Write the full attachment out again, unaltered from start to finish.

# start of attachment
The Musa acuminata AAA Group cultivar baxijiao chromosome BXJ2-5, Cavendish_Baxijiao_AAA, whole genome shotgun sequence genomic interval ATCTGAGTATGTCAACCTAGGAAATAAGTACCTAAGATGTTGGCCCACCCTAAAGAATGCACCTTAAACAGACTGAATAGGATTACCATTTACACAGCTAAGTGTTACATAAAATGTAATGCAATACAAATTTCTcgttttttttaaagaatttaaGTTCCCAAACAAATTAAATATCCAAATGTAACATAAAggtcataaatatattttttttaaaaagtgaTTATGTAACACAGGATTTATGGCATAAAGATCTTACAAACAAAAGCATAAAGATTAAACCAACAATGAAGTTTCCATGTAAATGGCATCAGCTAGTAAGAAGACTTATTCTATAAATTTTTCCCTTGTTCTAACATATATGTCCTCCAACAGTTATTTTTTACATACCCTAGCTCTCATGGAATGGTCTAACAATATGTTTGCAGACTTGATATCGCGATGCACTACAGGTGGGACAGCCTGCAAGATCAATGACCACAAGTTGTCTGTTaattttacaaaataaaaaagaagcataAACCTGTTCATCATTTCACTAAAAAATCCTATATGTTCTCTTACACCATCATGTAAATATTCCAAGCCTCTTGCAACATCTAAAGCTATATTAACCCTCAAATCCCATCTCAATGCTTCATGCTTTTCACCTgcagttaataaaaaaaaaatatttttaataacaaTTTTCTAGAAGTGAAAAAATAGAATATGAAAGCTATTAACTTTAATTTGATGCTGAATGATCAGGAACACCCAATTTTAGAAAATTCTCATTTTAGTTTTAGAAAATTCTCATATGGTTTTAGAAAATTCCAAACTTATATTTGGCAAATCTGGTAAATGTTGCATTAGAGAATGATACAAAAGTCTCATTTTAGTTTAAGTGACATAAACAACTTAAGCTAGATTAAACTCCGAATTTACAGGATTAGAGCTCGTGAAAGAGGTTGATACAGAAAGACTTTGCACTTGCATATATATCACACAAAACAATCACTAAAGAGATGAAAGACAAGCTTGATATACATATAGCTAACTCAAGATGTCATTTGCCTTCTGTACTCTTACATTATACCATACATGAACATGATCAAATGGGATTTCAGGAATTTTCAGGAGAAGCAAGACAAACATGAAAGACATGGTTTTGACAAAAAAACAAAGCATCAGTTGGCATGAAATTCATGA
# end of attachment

The Musa acuminata AAA Group cultivar baxijiao chromosome BXJ2-5, Cavendish_Baxijiao_AAA, whole genome shotgun sequence genomic interval ATCTGAGTATGTCAACCTAGGAAATAAGTACCTAAGATGTTGGCCCACCCTAAAGAATGCACCTTAAACAGACTGAATAGGATTACCATTTACACAGCTAAGTGTTACATAAAATGTAATGCAATACAAATTTCTcgttttttttaaagaatttaaGTTCCCAAACAAATTAAATATCCAAATGTAACATAAAggtcataaatatattttttttaaaaagtgaTTATGTAACACAGGATTTATGGCATAAAGATCTTACAAACAAAAGCATAAAGATTAAACCAACAATGAAGTTTCCATGTAAATGGCATCAGCTAGTAAGAAGACTTATTCTATAAATTTTTCCCTTGTTCTAACATATATGTCCTCCAACAGTTATTTTTTACATACCCTAGCTCTCATGGAATGGTCTAACAATATGTTTGCAGACTTGATATCGCGATGCACTACAGGTGGGACAGCCTGCAAGATCAATGACCACAAGTTGTCTGTTaattttacaaaataaaaaagaagcataAACCTGTTCATCATTTCACTAAAAAATCCTATATGTTCTCTTACACCATCATGTAAATATTCCAAGCCTCTTGCAACATCTAAAGCTATATTAACCCTCAAATCCCATCTCAATGCTTCATGCTTTTCACCTgcagttaataaaaaaaaaatatttttaataacaaTTTTCTAGAAGTGAAAAAATAGAATATGAAAGCTATTAACTTTAATTTGATGCTGAATGATCAGGAACACCCAATTTTAGAAAATTCTCATTTTAGTTTTAGAAAATTCTCATATGGTTTTAGAAAATTCCAAACTTATATTTGGCAAATCTGGTAAATGTTGCATTAGAGAATGATACAAAAGTCTCATTTTAGTTTAAGTGACATAAACAACTTAAGCTAGATTAAACTCCGAATTTACAGGATTAGAGCTCGTGAAAGAGGTTGATACAGAAAGACTTTGCACTTGCATATATATCACACAAAACAATCACTAAAGAGATGAAAGACAAGCTTGATATACATATAGCTAACTCAAGATGTCATTTGCCTTCTGTACTCTTACATTATACCATACATGAACATGATCAAATGGGATTTCAGGAATTTTCAGGAGAAGCAAGACAAACATGAAAGACATGGTTTTGACAAAAAAACAAAGCATCAGTTGGCATGAAATTCATGA